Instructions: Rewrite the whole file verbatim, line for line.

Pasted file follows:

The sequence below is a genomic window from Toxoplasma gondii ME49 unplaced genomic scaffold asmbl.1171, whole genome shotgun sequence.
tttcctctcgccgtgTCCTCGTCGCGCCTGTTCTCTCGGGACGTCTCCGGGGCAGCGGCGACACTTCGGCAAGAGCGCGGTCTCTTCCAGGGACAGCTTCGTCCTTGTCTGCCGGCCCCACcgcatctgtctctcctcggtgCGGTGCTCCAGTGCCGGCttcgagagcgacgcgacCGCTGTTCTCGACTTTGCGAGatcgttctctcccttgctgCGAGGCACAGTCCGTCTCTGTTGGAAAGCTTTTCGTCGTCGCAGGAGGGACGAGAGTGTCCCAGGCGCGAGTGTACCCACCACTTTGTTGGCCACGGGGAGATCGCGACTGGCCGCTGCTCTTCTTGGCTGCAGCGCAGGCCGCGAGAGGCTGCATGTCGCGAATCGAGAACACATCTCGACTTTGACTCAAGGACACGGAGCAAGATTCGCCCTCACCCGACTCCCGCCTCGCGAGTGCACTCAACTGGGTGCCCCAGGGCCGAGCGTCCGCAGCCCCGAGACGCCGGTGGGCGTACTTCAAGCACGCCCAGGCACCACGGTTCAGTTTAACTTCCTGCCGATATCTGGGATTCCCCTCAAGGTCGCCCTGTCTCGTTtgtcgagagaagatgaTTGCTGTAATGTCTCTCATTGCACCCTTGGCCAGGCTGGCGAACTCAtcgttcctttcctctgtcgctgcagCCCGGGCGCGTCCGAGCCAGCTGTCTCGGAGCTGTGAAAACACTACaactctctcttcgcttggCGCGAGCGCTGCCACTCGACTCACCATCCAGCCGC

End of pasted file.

The sequence below is a genomic window from Toxoplasma gondii ME49 unplaced genomic scaffold asmbl.1171, whole genome shotgun sequence.
tttcctctcgccgtgTCCTCGTCGCGCCTGTTCTCTCGGGACGTCTCCGGGGCAGCGGCGACACTTCGGCAAGAGCGCGGTCTCTTCCAGGGACAGCTTCGTCCTTGTCTGCCGGCCCCACcgcatctgtctctcctcggtgCGGTGCTCCAGTGCCGGCttcgagagcgacgcgacCGCTGTTCTCGACTTTGCGAGatcgttctctcccttgctgCGAGGCACAGTCCGTCTCTGTTGGAAAGCTTTTCGTCGTCGCAGGAGGGACGAGAGTGTCCCAGGCGCGAGTGTACCCACCACTTTGTTGGCCACGGGGAGATCGCGACTGGCCGCTGCTCTTCTTGGCTGCAGCGCAGGCCGCGAGAGGCTGCATGTCGCGAATCGAGAACACATCTCGACTTTGACTCAAGGACACGGAGCAAGATTCGCCCTCACCCGACTCCCGCCTCGCGAGTGCACTCAACTGGGTGCCCCAGGGCCGAGCGTCCGCAGCCCCGAGACGCCGGTGGGCGTACTTCAAGCACGCCCAGGCACCACGGTTCAGTTTAACTTCCTGCCGATATCTGGGATTCCCCTCAAGGTCGCCCTGTCTCGTTtgtcgagagaagatgaTTGCTGTAATGTCTCTCATTGCACCCTTGGCCAGGCTGGCGAACTCAtcgttcctttcctctgtcgctgcagCCCGGGCGCGTCCGAGCCAGCTGTCTCGGAGCTGTGAAAACACTACaactctctcttcgcttggCGCGAGCGCTGCCACTCGACTCACCATCCAGCCGC